NCPA - National Center for Policy Analysis


September 9, 2004

Increased doses of the cholesterol-lowering drug Zocor did little to benefit heart attack victims, but did put them at risk of developing muscle-related complications, according to a study to be released in the Sept. 15 issue of the Journal of the American Medical Association.

The experiment, which included 4,497 patients, set out to determine whether high doses of Zocor worked better than low ones at preventing death and cardiovascular complications in people who had suffered heart attacks.

Some 2,265 patients were assigned at random to aggressive treatment, meaning 40 milligrams of Zocor a day and then 80 milligrams a day. The second group, consisting of 2,232 patients, took placebos for four months and then 20 milligrams of Zocor a day. Both groups were followed for 6 months to 2 years.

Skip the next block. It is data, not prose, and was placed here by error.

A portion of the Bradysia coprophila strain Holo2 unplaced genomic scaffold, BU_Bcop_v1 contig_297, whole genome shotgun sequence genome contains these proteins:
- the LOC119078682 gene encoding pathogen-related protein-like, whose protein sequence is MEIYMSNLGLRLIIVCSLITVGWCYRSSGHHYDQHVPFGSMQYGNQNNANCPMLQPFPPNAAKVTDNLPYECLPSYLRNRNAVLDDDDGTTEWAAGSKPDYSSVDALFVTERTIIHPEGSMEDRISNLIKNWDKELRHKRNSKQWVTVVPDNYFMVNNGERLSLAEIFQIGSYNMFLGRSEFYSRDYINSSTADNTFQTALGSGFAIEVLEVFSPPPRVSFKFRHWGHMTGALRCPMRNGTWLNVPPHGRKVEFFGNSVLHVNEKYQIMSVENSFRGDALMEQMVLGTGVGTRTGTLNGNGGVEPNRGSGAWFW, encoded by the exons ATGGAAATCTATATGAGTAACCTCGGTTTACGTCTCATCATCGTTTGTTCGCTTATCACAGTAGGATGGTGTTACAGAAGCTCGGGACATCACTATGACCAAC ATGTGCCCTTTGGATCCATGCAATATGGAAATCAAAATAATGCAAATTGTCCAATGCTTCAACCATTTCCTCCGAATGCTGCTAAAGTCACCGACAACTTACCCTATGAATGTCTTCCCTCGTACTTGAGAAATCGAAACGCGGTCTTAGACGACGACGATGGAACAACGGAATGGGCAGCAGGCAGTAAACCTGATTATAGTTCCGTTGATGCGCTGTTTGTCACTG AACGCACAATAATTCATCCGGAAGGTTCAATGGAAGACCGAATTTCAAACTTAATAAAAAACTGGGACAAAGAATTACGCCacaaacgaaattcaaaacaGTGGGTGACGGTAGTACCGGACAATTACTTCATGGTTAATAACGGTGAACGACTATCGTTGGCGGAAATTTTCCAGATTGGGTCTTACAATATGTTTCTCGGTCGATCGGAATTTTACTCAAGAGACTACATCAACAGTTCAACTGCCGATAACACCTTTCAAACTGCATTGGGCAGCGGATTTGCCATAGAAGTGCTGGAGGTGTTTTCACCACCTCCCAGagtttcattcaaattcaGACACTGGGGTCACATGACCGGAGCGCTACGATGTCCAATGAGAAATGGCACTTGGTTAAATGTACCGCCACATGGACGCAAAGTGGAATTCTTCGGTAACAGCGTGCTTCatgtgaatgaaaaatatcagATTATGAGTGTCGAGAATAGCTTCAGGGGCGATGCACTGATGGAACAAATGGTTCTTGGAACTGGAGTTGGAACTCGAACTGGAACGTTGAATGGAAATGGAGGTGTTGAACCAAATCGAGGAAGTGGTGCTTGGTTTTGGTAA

• Although the high-dose patients appeared to fare slightly better over time, the difference between the groups never became large enough to be statistically significant.
  • Moreover, nine patients in the high-dose group, and none in the low-dose group, suffered from myopathy, a muscle disorder estimated to affect one in 1,000 people who take statins.

Steven E. Nissen, a cardiologist at the Cleveland Clinic, who wrote an editorial accompanying the Zocor report, noted that 80-milligram doses of another statin, Lipitor, did not seem to cause muscle problems. He also added that the dose of Zocor most commonly used, 40 milligrams, was safe and not associated with muscle problems.

Source: Denise Grady, "Study Questions Value of Big Doses of Heart Drug," New York Times, August 31, 2005.


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